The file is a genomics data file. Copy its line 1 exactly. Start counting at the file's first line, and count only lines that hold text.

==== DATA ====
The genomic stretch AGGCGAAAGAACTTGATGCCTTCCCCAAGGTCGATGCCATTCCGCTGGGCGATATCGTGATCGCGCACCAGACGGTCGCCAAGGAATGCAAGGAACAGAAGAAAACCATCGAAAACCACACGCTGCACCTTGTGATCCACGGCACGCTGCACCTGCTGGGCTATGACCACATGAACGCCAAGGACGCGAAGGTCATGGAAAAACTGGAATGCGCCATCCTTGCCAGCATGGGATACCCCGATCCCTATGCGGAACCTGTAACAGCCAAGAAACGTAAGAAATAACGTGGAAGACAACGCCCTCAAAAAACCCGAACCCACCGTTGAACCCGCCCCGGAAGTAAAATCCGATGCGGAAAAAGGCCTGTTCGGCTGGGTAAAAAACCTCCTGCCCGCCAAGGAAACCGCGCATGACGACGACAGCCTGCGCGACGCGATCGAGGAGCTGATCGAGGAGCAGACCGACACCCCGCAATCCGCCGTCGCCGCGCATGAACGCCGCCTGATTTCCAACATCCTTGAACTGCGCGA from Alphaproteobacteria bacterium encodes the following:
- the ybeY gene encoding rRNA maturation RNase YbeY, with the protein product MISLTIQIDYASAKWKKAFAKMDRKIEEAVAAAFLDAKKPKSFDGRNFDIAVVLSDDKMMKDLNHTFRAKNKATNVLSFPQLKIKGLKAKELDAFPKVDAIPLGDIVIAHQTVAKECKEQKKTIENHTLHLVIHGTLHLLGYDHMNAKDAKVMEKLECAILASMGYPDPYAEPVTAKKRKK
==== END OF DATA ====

The genomic stretch AGGCGAAAGAACTTGATGCCTTCCCCAAGGTCGATGCCATTCCGCTGGGCGATATCGTGATCGCGCACCAGACGGTCGCCAAGGAATGCAAGGAACAGAAGAAAACCATCGAAAACCACACGCTGCACCTTGTGATCCACGGCACGCTGCACCTGCTGGGCTATGACCACATGAACGCCAAGGACGCGAAGGTCATGGAAAAACTGGAATGCGCCATCCTTGCCAGCATGGGATACCCCGATCCCTATGCGGAACCTGTAACAGCCAAGAAACGTAAGAAATAACGTGGAAGACAACGCCCTCAAAAAACCCGAACCCACCGTTGAACCCGCCCCGGAAGTAAAATCCGATGCGGAAAAAGGCCTGTTCGGCTGGGTAAAAAACCTCCTGCCCGCCAAGGAAACCGCGCATGACGACGACAGCCTGCGCGACGCGATCGAGGAGCTGATCGAGGAGCAGACCGACACCCCGCAATCCGCCGTCGCCGCGCATGAACGCCGCCTGATTTCCAACATCCTTGAACTGCGCGA from Alphaproteobacteria bacterium encodes the following: